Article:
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Following the formula pioneered by Tetris, three blocks in an L shape will slowly fall from the top of the screen and you guide their fall with the left d-pad and rotate them around with the buttons or the right d-pad. For the uninitiated, the Virtual Boy controller has two d-pads on it, because it was designed by a madman. Line up three or more of the same block horizontally, vertically, or diagonally, and they'll be vaporized. You lose if too many blocks fill the screen. In the other Panic Bomber games, the blocks were differently colored Bombermen heads, but they were altered for this release due to the Virtual Boy's inability to produce any color other than red. You're given the freedom to select which set of blocks you want to play with, from different shapes like triangles and squares to the faces of classic Bomberman enemies, though this is all purely cosmetic. Everything else functions like the other Panic Bomber games, just with a heaping dose of redness.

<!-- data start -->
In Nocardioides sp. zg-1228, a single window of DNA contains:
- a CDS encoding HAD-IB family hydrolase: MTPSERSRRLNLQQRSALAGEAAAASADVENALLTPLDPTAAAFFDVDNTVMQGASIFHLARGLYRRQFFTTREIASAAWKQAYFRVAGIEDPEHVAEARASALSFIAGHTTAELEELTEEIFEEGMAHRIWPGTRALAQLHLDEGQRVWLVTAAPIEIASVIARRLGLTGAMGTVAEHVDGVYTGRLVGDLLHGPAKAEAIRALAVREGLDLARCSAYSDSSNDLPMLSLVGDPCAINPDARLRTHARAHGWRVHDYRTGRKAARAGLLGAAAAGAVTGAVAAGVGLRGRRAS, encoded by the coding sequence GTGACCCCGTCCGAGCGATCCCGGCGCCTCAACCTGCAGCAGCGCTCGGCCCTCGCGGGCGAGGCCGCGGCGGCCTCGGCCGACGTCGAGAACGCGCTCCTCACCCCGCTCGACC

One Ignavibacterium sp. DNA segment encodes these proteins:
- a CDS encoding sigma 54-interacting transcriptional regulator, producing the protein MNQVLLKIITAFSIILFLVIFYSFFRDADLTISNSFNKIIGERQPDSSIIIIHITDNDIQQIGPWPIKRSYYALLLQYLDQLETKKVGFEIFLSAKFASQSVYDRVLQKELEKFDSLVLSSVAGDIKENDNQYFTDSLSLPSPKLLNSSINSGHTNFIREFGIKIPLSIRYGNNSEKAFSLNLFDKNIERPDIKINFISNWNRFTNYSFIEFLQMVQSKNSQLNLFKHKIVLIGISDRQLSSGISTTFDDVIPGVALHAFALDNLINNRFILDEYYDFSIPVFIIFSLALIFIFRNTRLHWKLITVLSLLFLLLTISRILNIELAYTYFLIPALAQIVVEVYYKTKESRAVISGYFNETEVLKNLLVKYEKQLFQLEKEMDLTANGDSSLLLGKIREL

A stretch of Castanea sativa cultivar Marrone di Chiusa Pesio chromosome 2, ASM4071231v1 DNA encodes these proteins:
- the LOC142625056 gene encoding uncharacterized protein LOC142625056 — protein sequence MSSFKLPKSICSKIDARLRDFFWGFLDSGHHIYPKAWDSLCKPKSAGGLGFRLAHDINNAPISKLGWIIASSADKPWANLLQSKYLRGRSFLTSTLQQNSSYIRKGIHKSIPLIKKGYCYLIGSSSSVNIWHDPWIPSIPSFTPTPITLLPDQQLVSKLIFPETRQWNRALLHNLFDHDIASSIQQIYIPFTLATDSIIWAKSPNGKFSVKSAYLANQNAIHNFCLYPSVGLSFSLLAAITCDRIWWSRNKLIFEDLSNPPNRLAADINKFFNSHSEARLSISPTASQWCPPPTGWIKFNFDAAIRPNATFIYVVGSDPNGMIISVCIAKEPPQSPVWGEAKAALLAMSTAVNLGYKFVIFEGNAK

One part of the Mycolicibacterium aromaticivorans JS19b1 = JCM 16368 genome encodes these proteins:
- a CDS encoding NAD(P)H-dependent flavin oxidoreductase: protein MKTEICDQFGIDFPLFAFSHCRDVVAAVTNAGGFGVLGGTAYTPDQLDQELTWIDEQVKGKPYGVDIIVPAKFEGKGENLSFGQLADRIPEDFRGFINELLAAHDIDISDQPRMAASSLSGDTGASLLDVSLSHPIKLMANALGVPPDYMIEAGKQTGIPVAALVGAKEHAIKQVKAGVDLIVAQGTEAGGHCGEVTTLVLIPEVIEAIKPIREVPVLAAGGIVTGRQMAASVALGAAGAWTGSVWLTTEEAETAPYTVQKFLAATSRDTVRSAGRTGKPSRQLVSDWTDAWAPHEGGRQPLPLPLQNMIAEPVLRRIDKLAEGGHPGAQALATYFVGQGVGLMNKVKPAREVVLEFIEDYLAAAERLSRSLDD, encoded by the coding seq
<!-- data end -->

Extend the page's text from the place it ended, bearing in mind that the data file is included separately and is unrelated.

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Each and every time you clear three or more blocks, unlit bombs will appear at the bottom of the screen. Sometimes, a lit bomb will fall from the top of the screen in place of blocks, and it'll immediately explode wherever you put it. Put the lit bomb near unlit bombs, and they'll also ignite, causing a delightful chain of explosions. Like traditional Bomberman games, bombs explode in cross shaped patterns, and the distance of the explosion is determined by the number near the fire symbol at the top of the screen. This fiery number will sometimes go up as you clear blocks. On top of that, there's a meter that gradually fills up as you do stuff, and once it maxes out, you'll get a huge bomb. This huge bomb will cause a huge explosion wherever you put it, eliminating a bunch of blocks from your screen. There's an option on the main menu that'll lead to a tutorial that explains this and all the other basic rules, which is handy if you don't have a manual handy.